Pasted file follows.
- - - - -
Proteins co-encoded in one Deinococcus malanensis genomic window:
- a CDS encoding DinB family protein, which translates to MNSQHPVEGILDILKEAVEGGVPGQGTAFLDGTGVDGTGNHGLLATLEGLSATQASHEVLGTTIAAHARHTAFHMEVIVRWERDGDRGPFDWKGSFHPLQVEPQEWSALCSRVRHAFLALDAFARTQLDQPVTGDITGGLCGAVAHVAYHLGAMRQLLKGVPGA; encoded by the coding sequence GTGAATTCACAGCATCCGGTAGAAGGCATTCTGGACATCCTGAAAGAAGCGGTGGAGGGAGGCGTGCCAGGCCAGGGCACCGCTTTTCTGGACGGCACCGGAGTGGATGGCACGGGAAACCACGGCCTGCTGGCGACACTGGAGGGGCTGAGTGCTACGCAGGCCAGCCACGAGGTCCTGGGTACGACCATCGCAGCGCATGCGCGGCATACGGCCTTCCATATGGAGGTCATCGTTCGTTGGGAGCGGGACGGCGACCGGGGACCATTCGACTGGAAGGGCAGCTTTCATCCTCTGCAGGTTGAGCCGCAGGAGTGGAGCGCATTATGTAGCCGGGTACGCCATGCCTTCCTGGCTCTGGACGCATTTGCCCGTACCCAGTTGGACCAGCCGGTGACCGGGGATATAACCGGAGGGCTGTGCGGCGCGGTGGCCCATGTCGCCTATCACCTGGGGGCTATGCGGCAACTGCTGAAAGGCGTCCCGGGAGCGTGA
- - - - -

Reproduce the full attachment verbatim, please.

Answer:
Proteins co-encoded in one Deinococcus malanensis genomic window:
- a CDS encoding DinB family protein, which translates to MNSQHPVEGILDILKEAVEGGVPGQGTAFLDGTGVDGTGNHGLLATLEGLSATQASHEVLGTTIAAHARHTAFHMEVIVRWERDGDRGPFDWKGSFHPLQVEPQEWSALCSRVRHAFLALDAFARTQLDQPVTGDITGGLCGAVAHVAYHLGAMRQLLKGVPGA; encoded by the coding sequence GTGAATTCACAGCATCCGGTAGAAGGCATTCTGGACATCCTGAAAGAAGCGGTGGAGGGAGGCGTGCCAGGCCAGGGCACCGCTTTTCTGGACGGCACCGGAGTGGATGGCACGGGAAACCACGGCCTGCTGGCGACACTGGAGGGGCTGAGTGCTACGCAGGCCAGCCACGAGGTCCTGGGTACGACCATCGCAGCGCATGCGCGGCATACGGCCTTCCATATGGAGGTCATCGTTCGTTGGGAGCGGGACGGCGACCGGGGACCATTCGACTGGAAGGGCAGCTTTCATCCTCTGCAGGTTGAGCCGCAGGAGTGGAGCGCATTATGTAGCCGGGTACGCCATGCCTTCCTGGCTCTGGACGCATTTGCCCGTACCCAGTTGGACCAGCCGGTGACCGGGGATATAACCGGAGGGCTGTGCGGCGCGGTGGCCCATGTCGCCTATCACCTGGGGGCTATGCGGCAACTGCTGAAAGGCGTCCCGGGAGCGTGA